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REVIEW — “The Equalizer 2”

Denzel Washington has a long and impressive resume. He’s one of the very few remaining leading men in Hollywood – a man with a sense of star power that makes even the most casual of movie goers confident that the quality of a film will be up to standard simply because he’s in it. From Malcolm X to DejaVu, he not only makes smart choices from an artistic standpoint – but he makes sure that each film he stars in can resonate with a large audience. I almost can’t fault the guy for choosing The Equalizer 2 to be his first sequel. The Equalizer is a perfectly fine popcorn film that did a great job at utilizing Denzel in the titular role – and all things considered, it’s the perfect kind of franchise for someone like Denzel to lead. It doesn’t necessarily need twenty sequels, but you can always pick up where you left off. At the same time however, I feel like one of the greatest actors of all time deserves something better than what The Equalizer 2 has to offer.

For the longest time, it genuinely seems like The Equalizer 2 is simply going to be a character study on Robert McCall. We pick up with him as a Lyft driver who gets people to where they need to go, but also corrects problems that need to be corrected. We see him kick some major ass – but the film isn’t afraid to slow down and let him have conversations with neighbors. There is nearly a forty minute window here where there is zero plot progression and just has Robert living life… and I almost prefer that to the film we got. Once the film remembers that it’s supposed to be an action/thriller with political intrigue mixed in – it feels totally separated from everything that came before and becomes significantly less interesting.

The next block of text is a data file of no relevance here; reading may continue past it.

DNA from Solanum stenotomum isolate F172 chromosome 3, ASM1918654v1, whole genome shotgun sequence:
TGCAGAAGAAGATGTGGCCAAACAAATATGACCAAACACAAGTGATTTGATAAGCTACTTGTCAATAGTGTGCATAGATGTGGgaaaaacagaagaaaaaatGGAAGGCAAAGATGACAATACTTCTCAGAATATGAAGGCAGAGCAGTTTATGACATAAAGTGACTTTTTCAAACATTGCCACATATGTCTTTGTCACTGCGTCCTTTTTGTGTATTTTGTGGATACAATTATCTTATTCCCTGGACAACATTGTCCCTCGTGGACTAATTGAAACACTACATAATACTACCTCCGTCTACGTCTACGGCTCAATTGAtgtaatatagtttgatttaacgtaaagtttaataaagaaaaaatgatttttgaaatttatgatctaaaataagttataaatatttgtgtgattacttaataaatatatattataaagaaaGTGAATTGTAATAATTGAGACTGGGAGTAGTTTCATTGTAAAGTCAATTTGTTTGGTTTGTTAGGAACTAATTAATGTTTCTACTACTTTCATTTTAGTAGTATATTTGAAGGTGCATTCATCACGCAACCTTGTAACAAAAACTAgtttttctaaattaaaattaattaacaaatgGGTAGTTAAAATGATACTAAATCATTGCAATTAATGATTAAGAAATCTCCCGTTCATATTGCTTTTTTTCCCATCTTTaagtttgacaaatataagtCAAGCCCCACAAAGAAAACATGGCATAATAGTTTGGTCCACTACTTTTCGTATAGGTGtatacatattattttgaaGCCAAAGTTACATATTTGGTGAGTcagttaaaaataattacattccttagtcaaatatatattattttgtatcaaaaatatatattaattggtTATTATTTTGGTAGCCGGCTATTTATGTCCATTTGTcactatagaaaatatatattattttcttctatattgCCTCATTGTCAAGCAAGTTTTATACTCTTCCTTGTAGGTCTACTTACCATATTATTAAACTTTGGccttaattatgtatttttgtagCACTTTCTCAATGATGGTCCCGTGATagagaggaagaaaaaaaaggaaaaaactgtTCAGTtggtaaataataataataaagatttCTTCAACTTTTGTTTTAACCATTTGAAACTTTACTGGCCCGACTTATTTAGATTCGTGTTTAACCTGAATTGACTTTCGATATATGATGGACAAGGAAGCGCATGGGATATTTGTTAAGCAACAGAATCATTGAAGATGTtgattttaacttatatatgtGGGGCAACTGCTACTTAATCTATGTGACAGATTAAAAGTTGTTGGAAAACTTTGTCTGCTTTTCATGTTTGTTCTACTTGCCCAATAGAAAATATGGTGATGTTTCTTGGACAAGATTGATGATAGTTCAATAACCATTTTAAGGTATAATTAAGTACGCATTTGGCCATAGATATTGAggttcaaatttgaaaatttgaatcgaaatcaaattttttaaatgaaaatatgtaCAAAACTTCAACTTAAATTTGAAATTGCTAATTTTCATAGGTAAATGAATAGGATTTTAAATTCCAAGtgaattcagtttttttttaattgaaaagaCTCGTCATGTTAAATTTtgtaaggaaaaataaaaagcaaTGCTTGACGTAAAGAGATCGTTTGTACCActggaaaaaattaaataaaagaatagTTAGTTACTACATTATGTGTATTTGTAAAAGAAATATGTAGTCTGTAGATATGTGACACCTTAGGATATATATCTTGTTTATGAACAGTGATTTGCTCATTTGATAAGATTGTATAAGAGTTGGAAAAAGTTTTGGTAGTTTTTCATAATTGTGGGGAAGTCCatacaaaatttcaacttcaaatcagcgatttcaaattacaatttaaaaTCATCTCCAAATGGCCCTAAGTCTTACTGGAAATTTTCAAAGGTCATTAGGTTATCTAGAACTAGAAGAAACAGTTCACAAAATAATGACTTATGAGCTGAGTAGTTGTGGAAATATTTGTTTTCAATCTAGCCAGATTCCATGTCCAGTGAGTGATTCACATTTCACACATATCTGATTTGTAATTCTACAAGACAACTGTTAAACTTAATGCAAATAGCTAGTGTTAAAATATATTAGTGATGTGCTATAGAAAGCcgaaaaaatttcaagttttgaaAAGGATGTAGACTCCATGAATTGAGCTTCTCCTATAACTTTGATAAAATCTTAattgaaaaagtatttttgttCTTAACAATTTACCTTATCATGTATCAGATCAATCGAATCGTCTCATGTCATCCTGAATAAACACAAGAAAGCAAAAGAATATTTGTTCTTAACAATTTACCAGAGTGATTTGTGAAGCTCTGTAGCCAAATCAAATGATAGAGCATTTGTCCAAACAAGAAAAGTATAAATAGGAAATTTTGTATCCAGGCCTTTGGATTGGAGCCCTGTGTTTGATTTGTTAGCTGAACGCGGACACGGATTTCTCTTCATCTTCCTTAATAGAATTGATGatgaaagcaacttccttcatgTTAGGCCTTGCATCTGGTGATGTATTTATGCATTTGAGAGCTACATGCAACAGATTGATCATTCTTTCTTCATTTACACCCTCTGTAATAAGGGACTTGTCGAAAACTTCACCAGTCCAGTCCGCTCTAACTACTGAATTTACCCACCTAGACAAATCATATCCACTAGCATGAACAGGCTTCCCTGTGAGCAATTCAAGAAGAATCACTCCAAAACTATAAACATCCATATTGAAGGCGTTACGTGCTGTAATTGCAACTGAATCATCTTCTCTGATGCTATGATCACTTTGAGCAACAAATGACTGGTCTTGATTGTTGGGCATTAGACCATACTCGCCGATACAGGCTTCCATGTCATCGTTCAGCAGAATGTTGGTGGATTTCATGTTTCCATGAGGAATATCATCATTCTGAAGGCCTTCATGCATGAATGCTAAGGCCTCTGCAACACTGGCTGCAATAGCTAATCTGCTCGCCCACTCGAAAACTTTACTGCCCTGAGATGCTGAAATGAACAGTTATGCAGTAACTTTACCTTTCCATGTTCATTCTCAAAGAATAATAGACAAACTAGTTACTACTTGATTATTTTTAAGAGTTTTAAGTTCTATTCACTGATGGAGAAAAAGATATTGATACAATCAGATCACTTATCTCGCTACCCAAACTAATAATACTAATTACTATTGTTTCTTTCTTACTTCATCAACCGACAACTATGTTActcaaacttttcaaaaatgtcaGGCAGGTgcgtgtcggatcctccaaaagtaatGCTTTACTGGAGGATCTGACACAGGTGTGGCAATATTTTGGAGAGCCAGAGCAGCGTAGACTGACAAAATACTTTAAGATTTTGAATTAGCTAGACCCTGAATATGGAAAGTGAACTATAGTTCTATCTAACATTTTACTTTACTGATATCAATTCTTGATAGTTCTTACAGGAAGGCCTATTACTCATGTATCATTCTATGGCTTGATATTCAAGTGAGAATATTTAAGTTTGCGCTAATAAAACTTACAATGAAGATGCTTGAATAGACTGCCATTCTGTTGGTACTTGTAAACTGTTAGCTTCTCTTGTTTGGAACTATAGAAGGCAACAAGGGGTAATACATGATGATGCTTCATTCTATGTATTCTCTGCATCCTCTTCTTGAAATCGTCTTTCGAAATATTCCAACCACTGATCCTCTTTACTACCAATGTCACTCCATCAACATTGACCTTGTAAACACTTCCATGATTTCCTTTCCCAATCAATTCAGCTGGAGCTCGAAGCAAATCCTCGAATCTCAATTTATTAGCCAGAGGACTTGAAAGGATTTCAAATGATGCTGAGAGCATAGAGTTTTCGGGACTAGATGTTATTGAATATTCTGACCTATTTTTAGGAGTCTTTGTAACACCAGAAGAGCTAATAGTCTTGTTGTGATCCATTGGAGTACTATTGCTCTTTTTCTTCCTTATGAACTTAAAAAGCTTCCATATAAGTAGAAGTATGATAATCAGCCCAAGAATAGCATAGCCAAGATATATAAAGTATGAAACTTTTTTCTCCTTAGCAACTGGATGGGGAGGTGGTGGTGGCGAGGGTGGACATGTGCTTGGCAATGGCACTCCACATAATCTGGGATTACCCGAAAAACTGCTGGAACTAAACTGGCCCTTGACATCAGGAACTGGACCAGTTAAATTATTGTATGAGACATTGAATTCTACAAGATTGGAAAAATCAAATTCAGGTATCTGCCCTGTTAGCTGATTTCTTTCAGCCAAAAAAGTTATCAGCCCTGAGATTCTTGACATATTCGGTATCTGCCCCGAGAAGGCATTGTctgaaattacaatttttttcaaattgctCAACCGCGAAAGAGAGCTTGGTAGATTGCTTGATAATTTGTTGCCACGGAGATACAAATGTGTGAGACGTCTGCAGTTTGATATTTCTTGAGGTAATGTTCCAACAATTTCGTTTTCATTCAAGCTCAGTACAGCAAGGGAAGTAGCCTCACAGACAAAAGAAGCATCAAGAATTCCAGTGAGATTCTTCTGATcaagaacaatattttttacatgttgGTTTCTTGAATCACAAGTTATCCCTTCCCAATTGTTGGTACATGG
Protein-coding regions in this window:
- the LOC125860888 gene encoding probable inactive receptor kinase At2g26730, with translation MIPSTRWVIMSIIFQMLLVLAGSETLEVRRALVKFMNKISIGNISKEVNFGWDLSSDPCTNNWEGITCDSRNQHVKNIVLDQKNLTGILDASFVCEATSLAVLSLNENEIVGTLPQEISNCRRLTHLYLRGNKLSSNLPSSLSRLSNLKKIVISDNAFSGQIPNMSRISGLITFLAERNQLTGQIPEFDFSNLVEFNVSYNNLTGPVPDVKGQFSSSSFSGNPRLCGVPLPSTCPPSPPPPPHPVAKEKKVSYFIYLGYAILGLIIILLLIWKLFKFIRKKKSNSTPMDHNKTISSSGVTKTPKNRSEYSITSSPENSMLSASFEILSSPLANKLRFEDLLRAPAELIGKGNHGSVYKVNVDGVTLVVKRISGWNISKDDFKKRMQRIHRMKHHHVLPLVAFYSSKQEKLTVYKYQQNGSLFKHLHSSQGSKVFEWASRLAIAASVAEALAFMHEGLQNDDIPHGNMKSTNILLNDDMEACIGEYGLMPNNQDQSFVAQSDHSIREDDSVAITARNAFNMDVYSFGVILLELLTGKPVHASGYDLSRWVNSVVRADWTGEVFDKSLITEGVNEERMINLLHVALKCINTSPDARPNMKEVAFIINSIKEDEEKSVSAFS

A lot of the best moments in the film are simply the scenes where Robert McCall is having conversations with Miles (Ashton Sanders), a kid who lives in his apartment building, and trying to steer him down a more positive road. Antoine Fuqua genuinely knows the level of acting abilities that Denzel has to offer. One sequence where Robert confronts Miles as he’s caught hanging around a bad group of people is an exceptional piece of work that belongs in a much better film. Both Fuqua and Washington have reinvented the character of Robert McCall and made him very interesting – he’s just unfortunately a lot more interesting than the stories that he is wrapped up inside of.

As I previously stated, the political and thriller angle is easily the worst aspect of this film. It’s predictable from the moment is set up and is unfortunately dragged out until the final frame. Pedro Pascal delivers a solid performance as always, but his character is so laughably generic that you almost feel bad seeing a man of his caliber turning in such a good performance for such bad material. The action here isn’t always bad, as there’s one particularly fight sequence in Robert’s car halfway through the film – but the third act really was the final nail in the coffin for me. Not only do they try to drag out the story and make it more convoluted than it needs to be, but the action sequences feel like a legitimate video game at the end. By the time it was all over, I was soured by the experience even though there was some good stuff in there. If they decide to make an Equalizer 3, I hope they decide to keep the complexities of the character and his demons but try to keep the simplicities of the action and political intrigue. 2.5/5.

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